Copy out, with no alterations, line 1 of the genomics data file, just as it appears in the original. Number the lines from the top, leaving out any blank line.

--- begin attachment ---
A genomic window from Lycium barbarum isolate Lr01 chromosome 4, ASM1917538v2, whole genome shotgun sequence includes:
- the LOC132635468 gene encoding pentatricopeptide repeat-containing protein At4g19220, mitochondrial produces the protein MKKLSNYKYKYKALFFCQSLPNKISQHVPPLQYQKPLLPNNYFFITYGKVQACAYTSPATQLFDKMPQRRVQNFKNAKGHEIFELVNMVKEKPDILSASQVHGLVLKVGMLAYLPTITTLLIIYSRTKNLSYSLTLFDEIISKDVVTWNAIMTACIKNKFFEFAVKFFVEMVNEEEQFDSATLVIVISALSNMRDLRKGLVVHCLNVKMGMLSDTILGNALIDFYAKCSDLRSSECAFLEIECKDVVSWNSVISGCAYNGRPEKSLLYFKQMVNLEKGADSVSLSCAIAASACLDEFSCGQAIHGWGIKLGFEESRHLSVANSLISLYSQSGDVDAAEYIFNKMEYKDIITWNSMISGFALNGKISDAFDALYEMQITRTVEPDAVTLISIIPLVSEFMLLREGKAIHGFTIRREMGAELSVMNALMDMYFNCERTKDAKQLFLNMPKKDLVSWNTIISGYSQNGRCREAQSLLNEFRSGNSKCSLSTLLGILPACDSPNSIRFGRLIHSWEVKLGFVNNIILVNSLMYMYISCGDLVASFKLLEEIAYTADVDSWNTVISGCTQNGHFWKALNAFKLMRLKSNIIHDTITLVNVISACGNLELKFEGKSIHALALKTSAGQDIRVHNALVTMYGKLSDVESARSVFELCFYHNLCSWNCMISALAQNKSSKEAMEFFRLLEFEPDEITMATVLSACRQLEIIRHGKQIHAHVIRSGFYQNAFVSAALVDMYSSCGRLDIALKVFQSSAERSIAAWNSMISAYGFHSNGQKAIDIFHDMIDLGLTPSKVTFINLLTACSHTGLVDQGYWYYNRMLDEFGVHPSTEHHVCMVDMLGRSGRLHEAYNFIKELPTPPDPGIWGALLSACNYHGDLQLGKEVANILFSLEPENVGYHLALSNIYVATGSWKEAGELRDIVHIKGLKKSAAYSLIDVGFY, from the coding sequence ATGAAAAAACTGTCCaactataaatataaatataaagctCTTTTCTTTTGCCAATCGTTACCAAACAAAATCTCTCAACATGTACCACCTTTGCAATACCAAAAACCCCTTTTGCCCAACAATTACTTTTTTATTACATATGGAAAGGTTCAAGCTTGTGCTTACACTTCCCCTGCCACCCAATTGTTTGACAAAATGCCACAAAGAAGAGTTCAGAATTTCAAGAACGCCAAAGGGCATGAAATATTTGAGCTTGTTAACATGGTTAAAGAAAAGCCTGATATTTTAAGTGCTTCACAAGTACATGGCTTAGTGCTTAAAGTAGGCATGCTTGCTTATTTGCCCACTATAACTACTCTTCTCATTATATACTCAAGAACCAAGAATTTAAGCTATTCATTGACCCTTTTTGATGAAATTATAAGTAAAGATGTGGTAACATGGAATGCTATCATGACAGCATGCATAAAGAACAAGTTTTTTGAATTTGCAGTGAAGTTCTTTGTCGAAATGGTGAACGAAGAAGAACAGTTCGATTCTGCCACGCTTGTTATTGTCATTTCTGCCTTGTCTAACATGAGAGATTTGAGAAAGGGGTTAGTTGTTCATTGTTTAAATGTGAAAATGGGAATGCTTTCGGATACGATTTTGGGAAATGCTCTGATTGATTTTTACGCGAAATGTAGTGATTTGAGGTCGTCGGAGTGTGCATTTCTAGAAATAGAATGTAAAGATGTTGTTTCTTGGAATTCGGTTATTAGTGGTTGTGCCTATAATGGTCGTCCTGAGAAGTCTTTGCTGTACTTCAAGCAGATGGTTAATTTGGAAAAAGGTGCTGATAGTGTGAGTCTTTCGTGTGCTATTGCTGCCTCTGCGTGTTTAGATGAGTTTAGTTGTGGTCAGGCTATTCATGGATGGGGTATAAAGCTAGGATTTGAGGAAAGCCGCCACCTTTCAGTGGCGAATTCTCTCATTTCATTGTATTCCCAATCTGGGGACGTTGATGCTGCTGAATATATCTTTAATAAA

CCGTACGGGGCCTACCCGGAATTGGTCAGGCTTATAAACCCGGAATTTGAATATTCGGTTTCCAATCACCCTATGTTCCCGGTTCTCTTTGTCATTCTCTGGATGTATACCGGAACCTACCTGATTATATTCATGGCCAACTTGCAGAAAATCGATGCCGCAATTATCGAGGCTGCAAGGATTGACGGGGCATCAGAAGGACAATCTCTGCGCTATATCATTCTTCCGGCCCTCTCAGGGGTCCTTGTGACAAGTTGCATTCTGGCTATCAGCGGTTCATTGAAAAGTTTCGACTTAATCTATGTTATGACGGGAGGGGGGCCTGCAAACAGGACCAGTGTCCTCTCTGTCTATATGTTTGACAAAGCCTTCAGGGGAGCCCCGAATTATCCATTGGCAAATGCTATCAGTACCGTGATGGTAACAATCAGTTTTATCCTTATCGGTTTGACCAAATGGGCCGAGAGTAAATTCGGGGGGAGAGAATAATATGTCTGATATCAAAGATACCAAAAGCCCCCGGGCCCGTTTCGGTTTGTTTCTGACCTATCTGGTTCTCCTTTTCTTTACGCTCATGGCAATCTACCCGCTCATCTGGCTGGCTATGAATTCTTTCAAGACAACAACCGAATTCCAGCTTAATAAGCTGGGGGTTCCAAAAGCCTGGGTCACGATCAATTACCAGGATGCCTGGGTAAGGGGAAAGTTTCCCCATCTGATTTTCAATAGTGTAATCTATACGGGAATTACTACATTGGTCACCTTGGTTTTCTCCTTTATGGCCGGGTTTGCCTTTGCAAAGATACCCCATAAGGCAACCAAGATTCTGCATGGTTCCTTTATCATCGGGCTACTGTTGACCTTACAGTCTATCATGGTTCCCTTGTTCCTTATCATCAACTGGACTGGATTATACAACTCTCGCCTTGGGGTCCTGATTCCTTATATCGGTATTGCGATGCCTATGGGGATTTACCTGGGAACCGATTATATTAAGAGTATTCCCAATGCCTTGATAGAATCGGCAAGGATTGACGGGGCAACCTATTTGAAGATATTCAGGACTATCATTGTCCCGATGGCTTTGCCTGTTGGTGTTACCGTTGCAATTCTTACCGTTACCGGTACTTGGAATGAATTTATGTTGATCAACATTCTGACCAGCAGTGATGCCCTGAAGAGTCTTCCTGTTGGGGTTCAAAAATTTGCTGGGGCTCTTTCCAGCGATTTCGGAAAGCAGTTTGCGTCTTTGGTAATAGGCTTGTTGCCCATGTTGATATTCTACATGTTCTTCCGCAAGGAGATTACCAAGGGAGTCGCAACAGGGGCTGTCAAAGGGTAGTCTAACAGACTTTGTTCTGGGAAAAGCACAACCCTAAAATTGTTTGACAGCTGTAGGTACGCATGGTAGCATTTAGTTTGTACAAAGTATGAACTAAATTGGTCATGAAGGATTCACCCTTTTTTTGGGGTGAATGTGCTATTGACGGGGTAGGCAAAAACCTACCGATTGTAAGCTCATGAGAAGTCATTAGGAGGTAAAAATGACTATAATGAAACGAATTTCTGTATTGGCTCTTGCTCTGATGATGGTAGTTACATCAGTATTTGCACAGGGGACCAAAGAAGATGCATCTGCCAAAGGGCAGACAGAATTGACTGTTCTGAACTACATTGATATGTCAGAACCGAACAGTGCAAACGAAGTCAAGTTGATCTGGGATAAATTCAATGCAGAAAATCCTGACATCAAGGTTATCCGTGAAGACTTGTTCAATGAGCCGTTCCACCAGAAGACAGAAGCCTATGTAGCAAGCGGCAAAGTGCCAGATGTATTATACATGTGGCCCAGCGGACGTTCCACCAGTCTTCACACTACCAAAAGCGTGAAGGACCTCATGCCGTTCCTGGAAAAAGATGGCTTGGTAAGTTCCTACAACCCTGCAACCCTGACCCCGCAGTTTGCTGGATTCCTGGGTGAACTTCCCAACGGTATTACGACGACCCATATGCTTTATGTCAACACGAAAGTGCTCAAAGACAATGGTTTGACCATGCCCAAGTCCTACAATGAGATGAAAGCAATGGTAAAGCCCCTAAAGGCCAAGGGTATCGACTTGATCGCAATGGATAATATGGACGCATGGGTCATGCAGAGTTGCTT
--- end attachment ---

A genomic window from Lycium barbarum isolate Lr01 chromosome 4, ASM1917538v2, whole genome shotgun sequence includes: